Suffering abuse at the hands of your spouse is terrifying. The person you thought would be there to protect you has now turned into your worst nightmare. However, under Missouri law, you and your loved ones are entitled to protection from further harm through a protection order.
Obtaining an order of protection is crucial in protecting yourself and your family, but it can be a complicated process. Through the guidance of a skilled Columbia family law attorney, you can get the protection you need.
What is a Protection Order?
An order or protection is a legal order from a judge to prevent someone from being abused, harassed, or stalked by a household member or intimate partner. According to the Missouri Domestic Violence Act, a person can seek an order of protection from acts, attempts, or threats of abuse from a family or household member, an intimate partner, or from someone that is stalking or sexually assaulting them.
The petitioner (the person filing the protective order) must be at least 17 years old or be emancipated. Additionally, someone filing a protection order based on abuse must be:
A spouse or former spouse
Relative by blood or marriage
Current or former live-in girlfriend or boyfriend
Have a child together
Have or had a continuing relationship of romantic or intimate nature
Types of Orders of Protection
Missouri courts can order an “order of protection” under the Domestic Violence Act that prevents someone from abusing, stalking, sexually assaulting, or harassing another person. An order of protection is different from a restraining order because violators face criminal penalties.
Missouri has two types of orders for protection: an ex parte order and a full order of protection.
Ex Parte Order
An ex parte order is an emergency order that temporarily protects a victim of abuse. The court issues it before the person against whom the order is directed to has received notice of the petition or has an opportunity to be heard in court. The purpose of the order is to grant emergency protection until a court hearing can be held, which must be within 15 days or less from the date the ex parte order was filed.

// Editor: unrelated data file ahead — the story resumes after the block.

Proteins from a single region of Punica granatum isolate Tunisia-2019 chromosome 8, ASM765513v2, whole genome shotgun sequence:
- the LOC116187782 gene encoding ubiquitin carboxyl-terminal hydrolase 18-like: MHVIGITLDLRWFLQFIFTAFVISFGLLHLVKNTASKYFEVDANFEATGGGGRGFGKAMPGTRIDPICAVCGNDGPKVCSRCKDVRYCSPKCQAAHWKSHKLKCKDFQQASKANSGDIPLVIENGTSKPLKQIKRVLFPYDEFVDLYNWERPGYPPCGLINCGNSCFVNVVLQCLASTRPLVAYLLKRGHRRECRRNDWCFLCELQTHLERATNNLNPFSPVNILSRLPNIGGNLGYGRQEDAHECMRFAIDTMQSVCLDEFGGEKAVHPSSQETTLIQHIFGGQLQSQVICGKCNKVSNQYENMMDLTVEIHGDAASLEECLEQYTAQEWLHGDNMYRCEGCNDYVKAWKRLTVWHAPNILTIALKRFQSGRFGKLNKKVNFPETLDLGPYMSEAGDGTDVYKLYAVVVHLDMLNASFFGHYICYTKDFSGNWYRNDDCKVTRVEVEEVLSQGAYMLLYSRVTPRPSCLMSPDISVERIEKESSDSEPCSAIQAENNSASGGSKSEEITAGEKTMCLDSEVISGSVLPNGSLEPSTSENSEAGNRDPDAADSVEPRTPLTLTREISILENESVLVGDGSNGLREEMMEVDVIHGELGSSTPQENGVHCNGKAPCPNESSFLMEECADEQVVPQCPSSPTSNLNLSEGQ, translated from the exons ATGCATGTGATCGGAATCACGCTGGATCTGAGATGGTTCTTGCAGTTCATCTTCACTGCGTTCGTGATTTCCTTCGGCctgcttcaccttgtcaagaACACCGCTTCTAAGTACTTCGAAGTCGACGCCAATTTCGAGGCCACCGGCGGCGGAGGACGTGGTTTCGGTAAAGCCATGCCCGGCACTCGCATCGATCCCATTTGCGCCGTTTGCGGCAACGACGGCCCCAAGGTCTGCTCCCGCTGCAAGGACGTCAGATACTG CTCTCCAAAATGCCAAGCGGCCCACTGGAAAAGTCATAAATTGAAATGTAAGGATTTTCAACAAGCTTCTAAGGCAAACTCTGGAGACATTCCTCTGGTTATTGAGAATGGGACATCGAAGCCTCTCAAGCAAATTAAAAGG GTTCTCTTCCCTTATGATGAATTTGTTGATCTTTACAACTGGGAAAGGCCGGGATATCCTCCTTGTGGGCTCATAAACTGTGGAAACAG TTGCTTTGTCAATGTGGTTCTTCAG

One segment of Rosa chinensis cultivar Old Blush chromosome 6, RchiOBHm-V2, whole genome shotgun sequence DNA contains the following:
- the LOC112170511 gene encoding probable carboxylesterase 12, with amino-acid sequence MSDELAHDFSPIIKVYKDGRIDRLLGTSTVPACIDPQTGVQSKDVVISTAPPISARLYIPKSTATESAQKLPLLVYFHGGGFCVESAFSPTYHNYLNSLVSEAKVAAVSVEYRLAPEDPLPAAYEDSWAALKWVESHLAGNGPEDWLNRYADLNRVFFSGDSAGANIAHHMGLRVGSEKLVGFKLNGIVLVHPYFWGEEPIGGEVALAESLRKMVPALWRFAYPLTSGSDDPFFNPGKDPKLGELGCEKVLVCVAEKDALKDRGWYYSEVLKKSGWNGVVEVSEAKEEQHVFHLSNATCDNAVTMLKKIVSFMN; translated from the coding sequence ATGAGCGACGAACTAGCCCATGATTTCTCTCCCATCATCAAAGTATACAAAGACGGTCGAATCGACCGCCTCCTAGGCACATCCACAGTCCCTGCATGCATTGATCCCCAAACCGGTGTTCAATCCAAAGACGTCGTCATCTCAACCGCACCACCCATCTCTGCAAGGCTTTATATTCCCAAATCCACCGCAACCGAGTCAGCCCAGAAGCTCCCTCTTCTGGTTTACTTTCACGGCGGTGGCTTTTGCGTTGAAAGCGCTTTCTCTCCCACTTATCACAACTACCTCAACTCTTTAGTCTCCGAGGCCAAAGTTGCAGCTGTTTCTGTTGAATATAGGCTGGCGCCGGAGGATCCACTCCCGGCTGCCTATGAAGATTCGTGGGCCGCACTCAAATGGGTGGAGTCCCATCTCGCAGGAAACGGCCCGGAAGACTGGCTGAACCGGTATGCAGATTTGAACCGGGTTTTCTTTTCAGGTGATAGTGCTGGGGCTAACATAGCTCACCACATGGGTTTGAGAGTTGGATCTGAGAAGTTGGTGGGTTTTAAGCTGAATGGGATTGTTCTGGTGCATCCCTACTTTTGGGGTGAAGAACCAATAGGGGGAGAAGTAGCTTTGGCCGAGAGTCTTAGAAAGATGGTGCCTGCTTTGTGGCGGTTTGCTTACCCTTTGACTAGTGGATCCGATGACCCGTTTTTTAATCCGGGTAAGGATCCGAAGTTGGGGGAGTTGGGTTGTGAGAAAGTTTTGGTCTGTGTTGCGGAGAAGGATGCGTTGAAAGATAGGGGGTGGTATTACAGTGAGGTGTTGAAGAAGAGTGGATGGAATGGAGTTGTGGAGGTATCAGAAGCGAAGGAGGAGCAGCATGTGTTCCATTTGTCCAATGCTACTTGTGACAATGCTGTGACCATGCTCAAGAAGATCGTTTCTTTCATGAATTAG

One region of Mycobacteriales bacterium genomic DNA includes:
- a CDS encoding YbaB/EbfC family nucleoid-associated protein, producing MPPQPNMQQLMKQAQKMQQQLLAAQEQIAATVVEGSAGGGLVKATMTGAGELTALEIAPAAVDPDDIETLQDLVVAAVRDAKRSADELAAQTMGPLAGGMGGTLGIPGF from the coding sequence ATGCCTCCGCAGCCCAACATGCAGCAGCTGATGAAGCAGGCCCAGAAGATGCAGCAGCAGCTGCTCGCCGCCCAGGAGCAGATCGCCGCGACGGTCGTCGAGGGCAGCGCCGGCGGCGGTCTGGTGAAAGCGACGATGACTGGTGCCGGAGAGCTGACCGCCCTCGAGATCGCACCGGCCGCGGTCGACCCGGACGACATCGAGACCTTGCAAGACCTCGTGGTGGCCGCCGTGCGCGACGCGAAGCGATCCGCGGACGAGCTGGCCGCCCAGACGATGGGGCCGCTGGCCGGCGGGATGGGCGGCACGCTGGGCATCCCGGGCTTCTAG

An ex parte order will be granted if there is “good cause” to show that abuse, stalking, or harassment has occurred. If the court grants the emergency order, it will remain effective until a full hearing is held or the 15 days have expired. If the order is denied, you can still file for a full protection order hearing.
Full Order of Protection
A full order of protection is issued after an official hearing where the person to who the order is directed has received notice of the petition and has had the opportunity to state their case. In the hearing, both parties get to tell their side of the story, and the court will make a decision after listening to each party.
If the court finds the petitioner to be the subject of abuse or harassment, the judge will issue a full protective order. Typically, this order or protection will last between 180 days to a year. If necessary, the order may be extended.
How to Obtain a Protective Order
A protection order can be tailored to fit you and your family’s specific situation, but in general, it will:
Put distance restrictions between the abuser and you,
Prohibit or limit contact between you and your abuser, and
Prohibit the abuser from entering your home or other specific location
Obtaining an order of protection can potentially be life-saving for you and your family. If your spouse is abusive or threatening abuse, do not wait until it is too late to take action. Speak to our Columbus family law attorneys at Rutter and Sleeth Law Offices about filing appropriate documents to protect you and your loved ones from harm.
Remember, you are never alone. Call Rutter and Sleeth Law Offices today at (573) 279-1349 if you need help obtaining a protective order from your spouse.